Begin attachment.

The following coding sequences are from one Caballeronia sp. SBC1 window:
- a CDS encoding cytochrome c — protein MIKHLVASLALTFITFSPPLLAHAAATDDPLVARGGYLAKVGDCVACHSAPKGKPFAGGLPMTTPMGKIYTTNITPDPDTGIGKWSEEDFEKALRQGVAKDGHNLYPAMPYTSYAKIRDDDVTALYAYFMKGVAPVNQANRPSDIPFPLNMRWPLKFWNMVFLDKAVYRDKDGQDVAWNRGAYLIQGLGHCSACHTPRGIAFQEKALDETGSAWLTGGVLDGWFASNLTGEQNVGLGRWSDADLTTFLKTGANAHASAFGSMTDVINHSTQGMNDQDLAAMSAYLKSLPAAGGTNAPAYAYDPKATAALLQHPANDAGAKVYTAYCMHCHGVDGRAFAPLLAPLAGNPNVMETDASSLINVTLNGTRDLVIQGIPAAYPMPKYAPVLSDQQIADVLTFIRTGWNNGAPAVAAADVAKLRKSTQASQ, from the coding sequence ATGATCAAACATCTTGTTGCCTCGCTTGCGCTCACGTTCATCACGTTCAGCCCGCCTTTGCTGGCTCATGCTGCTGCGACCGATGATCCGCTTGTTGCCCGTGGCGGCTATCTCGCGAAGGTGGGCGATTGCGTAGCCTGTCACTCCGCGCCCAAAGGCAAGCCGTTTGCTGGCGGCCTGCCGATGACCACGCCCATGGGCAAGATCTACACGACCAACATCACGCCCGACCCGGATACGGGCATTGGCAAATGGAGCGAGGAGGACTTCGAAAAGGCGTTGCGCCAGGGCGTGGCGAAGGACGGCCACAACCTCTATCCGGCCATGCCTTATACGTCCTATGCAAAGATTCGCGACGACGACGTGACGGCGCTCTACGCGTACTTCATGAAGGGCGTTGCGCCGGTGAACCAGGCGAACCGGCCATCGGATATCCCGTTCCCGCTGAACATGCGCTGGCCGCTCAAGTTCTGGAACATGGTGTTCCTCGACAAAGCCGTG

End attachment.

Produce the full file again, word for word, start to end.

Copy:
The following coding sequences are from one Caballeronia sp. SBC1 window:
- a CDS encoding cytochrome c — protein MIKHLVASLALTFITFSPPLLAHAAATDDPLVARGGYLAKVGDCVACHSAPKGKPFAGGLPMTTPMGKIYTTNITPDPDTGIGKWSEEDFEKALRQGVAKDGHNLYPAMPYTSYAKIRDDDVTALYAYFMKGVAPVNQANRPSDIPFPLNMRWPLKFWNMVFLDKAVYRDKDGQDVAWNRGAYLIQGLGHCSACHTPRGIAFQEKALDETGSAWLTGGVLDGWFASNLTGEQNVGLGRWSDADLTTFLKTGANAHASAFGSMTDVINHSTQGMNDQDLAAMSAYLKSLPAAGGTNAPAYAYDPKATAALLQHPANDAGAKVYTAYCMHCHGVDGRAFAPLLAPLAGNPNVMETDASSLINVTLNGTRDLVIQGIPAAYPMPKYAPVLSDQQIADVLTFIRTGWNNGAPAVAAADVAKLRKSTQASQ, from the coding sequence ATGATCAAACATCTTGTTGCCTCGCTTGCGCTCACGTTCATCACGTTCAGCCCGCCTTTGCTGGCTCATGCTGCTGCGACCGATGATCCGCTTGTTGCCCGTGGCGGCTATCTCGCGAAGGTGGGCGATTGCGTAGCCTGTCACTCCGCGCCCAAAGGCAAGCCGTTTGCTGGCGGCCTGCCGATGACCACGCCCATGGGCAAGATCTACACGACCAACATCACGCCCGACCCGGATACGGGCATTGGCAAATGGAGCGAGGAGGACTTCGAAAAGGCGTTGCGCCAGGGCGTGGCGAAGGACGGCCACAACCTCTATCCGGCCATGCCTTATACGTCCTATGCAAAGATTCGCGACGACGACGTGACGGCGCTCTACGCGTACTTCATGAAGGGCGTTGCGCCGGTGAACCAGGCGAACCGGCCATCGGATATCCCGTTCCCGCTGAACATGCGCTGGCCGCTCAAGTTCTGGAACATGGTGTTCCTCGACAAAGCCGTG